Half a million birds are sliced and diced every year in the US. Bats too, in equally large numbers. We are supposed not to care because green scientists have calculated that more birds commit suicide against buildings. That’s all right then.
Meanwhile, the bandwagon rolls on.
Good for contractors and funders as wind farms may be, and applauded by environmentalists, as they are, they have hardly any impact on the carbon dioxide emissions the greens are always banging on about. They seem not to have considered the batteries needed to store the electricity when the wind blows or the carbon footprint of each wind turbines’ steel, concrete and copper – a carbon footprint the size of a Yeti’s, as others have noticed. companies in the supply chain.
The renewable energy market internationally is facing challenges such as adverse government policy changes, pressure on utilities and reluctance on the part of banks to offer long-tenor loans, leading to increasing competition among developers to bid for projects under the South African REIPPP programme. This has encouraged a compression
The carefully-nurtured perception that this is all hi-tech, innovative technology, is bunkum. Wind power is not new. The Dutch drove their empire with windmills hundreds of years ago. Ours are only different because they are huge, use a lot of steel and concrete, are not pretty, and drive domestic animals mad. They prevent restful sleep for any human unfortunate to live nearby.
Indeed, it is more than strange that we are determined to build these inefficient, uneconomic monsters, when everywhere else countries are waking up to the stupidity of the whole idea. When the first private wind generator operating company begs for subsidies, maybe, just maybe, the penny will drop here.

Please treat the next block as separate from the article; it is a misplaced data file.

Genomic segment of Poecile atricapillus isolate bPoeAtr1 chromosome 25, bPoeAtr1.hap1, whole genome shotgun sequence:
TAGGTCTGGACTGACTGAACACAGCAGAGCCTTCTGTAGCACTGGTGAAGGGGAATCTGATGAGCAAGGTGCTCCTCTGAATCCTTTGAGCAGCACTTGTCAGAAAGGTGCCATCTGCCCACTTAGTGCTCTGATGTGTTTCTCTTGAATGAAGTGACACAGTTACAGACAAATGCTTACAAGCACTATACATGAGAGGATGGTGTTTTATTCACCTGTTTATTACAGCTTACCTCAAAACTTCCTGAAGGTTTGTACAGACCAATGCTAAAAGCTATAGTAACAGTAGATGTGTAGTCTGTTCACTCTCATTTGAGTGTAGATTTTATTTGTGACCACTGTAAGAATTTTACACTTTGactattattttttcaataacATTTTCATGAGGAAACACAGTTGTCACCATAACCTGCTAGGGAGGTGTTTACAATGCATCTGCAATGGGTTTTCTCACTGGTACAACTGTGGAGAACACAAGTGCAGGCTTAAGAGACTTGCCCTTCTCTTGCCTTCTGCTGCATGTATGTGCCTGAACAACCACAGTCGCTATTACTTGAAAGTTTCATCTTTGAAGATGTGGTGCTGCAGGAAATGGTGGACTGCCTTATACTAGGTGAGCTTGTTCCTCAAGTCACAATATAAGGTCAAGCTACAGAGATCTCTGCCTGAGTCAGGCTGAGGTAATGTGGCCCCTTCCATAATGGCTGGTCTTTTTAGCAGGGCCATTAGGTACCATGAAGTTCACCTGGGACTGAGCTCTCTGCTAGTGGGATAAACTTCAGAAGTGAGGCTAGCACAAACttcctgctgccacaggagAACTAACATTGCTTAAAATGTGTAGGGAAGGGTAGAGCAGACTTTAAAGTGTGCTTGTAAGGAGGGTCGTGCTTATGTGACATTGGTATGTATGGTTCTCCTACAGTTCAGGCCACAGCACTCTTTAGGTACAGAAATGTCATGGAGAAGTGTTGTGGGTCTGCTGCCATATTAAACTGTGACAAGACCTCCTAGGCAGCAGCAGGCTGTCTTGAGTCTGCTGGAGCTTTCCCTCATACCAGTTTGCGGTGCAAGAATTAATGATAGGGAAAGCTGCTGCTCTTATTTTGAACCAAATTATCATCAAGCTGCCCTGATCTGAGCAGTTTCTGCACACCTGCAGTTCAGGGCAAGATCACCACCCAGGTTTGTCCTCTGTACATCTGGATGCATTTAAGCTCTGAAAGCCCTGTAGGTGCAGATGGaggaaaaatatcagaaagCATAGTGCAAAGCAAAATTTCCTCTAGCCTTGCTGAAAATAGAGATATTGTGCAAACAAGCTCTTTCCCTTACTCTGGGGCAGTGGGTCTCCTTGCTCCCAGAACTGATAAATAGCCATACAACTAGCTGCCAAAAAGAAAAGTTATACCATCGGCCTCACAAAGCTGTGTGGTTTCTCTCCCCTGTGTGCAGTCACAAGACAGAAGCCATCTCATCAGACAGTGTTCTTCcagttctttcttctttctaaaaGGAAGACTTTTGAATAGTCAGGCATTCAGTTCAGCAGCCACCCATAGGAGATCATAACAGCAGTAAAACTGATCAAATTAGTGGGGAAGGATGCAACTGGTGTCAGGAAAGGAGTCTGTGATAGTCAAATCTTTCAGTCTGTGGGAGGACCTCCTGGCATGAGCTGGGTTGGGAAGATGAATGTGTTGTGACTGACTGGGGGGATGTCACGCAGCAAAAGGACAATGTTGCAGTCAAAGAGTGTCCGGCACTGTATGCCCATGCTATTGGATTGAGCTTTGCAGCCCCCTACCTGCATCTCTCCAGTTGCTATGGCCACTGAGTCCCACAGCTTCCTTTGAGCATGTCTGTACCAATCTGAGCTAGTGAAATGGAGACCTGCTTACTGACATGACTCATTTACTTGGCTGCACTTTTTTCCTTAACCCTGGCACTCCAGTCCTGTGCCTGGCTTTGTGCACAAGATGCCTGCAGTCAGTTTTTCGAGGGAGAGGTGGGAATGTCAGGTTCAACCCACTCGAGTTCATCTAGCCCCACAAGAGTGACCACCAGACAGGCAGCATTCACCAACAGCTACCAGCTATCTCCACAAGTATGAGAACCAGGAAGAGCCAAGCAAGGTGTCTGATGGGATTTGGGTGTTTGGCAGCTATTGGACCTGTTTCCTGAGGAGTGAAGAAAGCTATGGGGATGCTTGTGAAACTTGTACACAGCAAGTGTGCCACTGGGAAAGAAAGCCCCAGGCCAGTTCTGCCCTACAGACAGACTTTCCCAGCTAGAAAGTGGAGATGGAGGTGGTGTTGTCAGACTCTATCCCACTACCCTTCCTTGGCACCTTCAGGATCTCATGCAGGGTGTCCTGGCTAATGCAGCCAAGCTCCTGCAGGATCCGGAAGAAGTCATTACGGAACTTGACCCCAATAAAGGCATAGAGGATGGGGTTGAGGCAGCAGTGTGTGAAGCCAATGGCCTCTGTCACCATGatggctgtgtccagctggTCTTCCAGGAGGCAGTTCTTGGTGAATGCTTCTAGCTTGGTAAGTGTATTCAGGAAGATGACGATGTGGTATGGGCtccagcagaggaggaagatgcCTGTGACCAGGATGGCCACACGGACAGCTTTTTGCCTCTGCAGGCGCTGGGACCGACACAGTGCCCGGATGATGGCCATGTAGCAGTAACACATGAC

Wind farms are a boondoggle. It’s as simple as that. Some people will get rich for a while and the taxpayers will take yet another hit. Those involved will lose their jobs when the turbines prove to be a mistake, of the tariffs awarded to preferred bidders in round two and the trend is expected to continue in further rounds, resulting in downward pressure on internal rates of return for projects, lower developer premiums and thinner margins for contractors and equipment suppliers.
Given the limited capacity of the local capital market, this pressure has not yet translated into any but the politicians and bureaucrats who are pushing for this, will not.
Wind farms will not save the planet. They will not, except in a very small way, and not for long, make electricity when we need it. As long as the batteries last. Yes, we do need more electricity but there are better and cheaper ways of getting it.
A trickle of corporations in South Africa has seen the light. They are installing their own electricity generators – and of the type the Greens should be cheering on.
The much-maligned Anglo Platinum, for example, is planning to use waste heat to drive a turbine that will provide an annual 20 gigawatts. It will not kill birds and will not emit carbon dioxide.
One last thing.”The Western Cape wind farm project is to be called Sere”. It’s apparently the Nama word for “Cool Breeze”.
How sweet, but doesn’t make it less of a mistake. significant reduction in yields earned on debt finance invested in projects to date. According to the Pew Charitable Trusts report, “Who is winning the clean energy race? – 2012 edition”, clean-energy investment in South Africa, however, will remain strong in the coming years.